Skip to content
Subscriber Only

Indian Students Think Twice About Attending U.S. Universities

They worry about anti-Indian violence and getting a U.S. job after graduating.
A peace vigil in Bellevue, Wash., for Srinivas Kuchibhotla (pictured), the Indian engineer killed in Olathe, Kan.

A peace vigil in Bellevue, Wash., for Srinivas Kuchibhotla (pictured), the Indian engineer killed in Olathe, Kan.

Photographer: Jason Redmond/AFP via Getty Images

Rahul Lachhani, a technology analyst at Credit Suisse Group AG in Mumbai, is on the verge of realizing his dream of pursuing a graduate degree in the U.S. The University of Southern California Viterbi School of Engineering has accepted him into its computer science graduate program. But the Trump administration’s strident anti-immigration stance has him worried. “After so many years of hard work, my friends and I are now questioning—are we right in investing in a U.S. degree at this time?” he says.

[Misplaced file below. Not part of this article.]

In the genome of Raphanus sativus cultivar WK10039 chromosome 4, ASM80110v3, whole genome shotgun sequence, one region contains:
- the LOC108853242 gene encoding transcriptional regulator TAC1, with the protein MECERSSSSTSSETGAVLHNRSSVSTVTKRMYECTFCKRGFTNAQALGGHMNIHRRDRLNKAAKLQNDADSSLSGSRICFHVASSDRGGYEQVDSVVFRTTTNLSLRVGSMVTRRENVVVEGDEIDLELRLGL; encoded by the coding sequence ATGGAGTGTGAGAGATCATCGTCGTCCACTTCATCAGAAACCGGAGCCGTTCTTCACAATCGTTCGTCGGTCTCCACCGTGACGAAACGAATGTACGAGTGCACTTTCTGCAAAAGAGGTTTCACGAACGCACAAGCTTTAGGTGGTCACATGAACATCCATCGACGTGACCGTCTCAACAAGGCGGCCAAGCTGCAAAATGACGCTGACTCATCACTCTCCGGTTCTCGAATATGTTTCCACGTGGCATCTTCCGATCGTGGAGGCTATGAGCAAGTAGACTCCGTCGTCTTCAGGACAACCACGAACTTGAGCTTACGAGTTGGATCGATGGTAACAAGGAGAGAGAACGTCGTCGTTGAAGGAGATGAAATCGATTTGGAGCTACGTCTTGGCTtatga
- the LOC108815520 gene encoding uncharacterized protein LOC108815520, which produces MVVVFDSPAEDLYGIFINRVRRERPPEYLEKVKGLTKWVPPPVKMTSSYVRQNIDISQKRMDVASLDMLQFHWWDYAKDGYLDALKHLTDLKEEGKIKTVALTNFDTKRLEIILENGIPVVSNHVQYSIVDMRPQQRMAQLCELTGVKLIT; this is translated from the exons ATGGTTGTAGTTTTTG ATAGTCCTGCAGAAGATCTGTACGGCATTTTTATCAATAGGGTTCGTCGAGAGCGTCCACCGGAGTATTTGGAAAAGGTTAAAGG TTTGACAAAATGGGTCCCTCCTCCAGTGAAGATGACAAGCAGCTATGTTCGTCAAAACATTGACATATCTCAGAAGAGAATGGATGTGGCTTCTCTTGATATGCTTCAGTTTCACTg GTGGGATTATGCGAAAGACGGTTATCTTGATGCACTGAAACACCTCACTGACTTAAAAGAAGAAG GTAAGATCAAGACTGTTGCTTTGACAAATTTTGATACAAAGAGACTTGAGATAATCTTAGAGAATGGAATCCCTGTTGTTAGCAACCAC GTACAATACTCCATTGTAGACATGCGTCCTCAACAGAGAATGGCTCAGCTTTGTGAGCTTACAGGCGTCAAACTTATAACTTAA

For decades, the U.S. has lured thousands of foreign students who’ve earned graduate degrees in engineering or mathematics and been quickly hired by the likes of Google Inc. and Microsoft Corp. Now the Trump administration is trying to slash immigrant visas, while Republican and Democrat lawmakers are introducing bills to curb the number of work visas. Recent violent attacks against Indians—several fatal—have raised the specter of physical danger among Indians who have fantasies of a life in the U.S.